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School district sued over voting rights issues

April 11, 2013|By Teresa Watanabe

A school district in southeastern Los Angeles County is illegally diluting the voting clout of Latinos and barring them from elective office by using an at-large electoral system for school board races, according to a lawsuit filed this week.

No Latino has been elected to the seven-member board in the ABC Unified School District since 1997, although the ethnic group makes up nearly one-fourth of adults of voting age, according to the lawsuit filed by MALDEF, a leading Latino legal civil rights organization, and the Los Angeles law firm of Goldstein, Borgen, Dardarian & Ho.

The district encompasses 30 schools in Artesia, Cerritos, Hawaiian Gardens and portions of Lakewood, Long Beach and Norwalk. Its students are 42% Latino, 26% Asian, 11% Filipino, 10% African American, 7% white and 1% native Hawaiian or Pacific Islander.  

Under the at-large system, candidates can run from any part of the district and be selected by any voter. All seven current school board members reside in Cerritos; three are Asian, two white and two Filipinos.  The lawsuit demands a change to a district electoral system,  in which board members would be elected to represent particular areas.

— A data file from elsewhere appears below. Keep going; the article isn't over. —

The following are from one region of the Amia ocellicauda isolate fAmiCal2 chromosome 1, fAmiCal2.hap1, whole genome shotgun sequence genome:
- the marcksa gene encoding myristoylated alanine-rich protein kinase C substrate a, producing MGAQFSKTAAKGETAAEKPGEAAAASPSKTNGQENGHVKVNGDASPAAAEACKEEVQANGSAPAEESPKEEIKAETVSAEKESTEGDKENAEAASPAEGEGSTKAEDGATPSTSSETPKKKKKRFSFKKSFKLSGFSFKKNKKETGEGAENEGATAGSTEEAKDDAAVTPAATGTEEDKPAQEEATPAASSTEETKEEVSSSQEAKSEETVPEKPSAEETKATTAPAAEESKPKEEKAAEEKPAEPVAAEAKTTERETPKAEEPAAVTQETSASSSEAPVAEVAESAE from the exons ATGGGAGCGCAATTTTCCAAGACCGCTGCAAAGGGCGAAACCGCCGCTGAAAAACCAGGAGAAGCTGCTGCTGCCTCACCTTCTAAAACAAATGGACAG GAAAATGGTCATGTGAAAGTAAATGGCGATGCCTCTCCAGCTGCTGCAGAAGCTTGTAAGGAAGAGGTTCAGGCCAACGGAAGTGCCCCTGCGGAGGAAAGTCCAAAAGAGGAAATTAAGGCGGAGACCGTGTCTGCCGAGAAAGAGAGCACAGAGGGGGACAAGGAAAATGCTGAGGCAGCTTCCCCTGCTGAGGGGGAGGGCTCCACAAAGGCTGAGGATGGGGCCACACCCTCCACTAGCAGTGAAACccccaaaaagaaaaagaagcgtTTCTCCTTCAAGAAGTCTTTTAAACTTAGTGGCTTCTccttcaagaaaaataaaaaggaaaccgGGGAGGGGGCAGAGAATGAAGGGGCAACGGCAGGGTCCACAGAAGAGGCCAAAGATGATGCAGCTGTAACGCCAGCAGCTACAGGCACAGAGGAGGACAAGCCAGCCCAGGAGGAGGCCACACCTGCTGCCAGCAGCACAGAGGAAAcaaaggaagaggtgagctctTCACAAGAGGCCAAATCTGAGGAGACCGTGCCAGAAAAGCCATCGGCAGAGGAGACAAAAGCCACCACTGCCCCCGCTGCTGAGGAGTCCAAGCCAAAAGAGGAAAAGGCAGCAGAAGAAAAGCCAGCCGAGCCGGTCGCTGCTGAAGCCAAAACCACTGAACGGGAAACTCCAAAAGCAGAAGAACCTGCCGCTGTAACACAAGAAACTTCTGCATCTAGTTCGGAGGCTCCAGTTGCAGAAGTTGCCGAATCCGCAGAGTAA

"With the growing Latino student population nationwide, it is particularly important that our democratic processes work to secure adequate opportunity for the Latino community to elect its representatives to participate in school governance," MALDEF President Thomas A. Saenz said in a statement.

ABC Unified Supt. Mary Sieu said the district concluded after an extensive analysis of four board elections from 2003 to 2009 that the current electoral system does not unlawfully dilute Latino voting clout under the California Voting Rights Act. The analysis, which has not been publicly released, found that voters did not strictly vote for candidates of their own ethnic background, she said.

The lawsuit, however, alleges “racially polarized voting” in school board elections, with Latinos preferring different candidates than other voters.

Sieu also said that candidates elected from the entire district represent all students, rather than more narrow territorial interests. “We feel the at-large system has worked for us,” she said.

Sieu said the school board would meet next week to discuss a response to the lawsuit.

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teresa.watanabe@latimes.com

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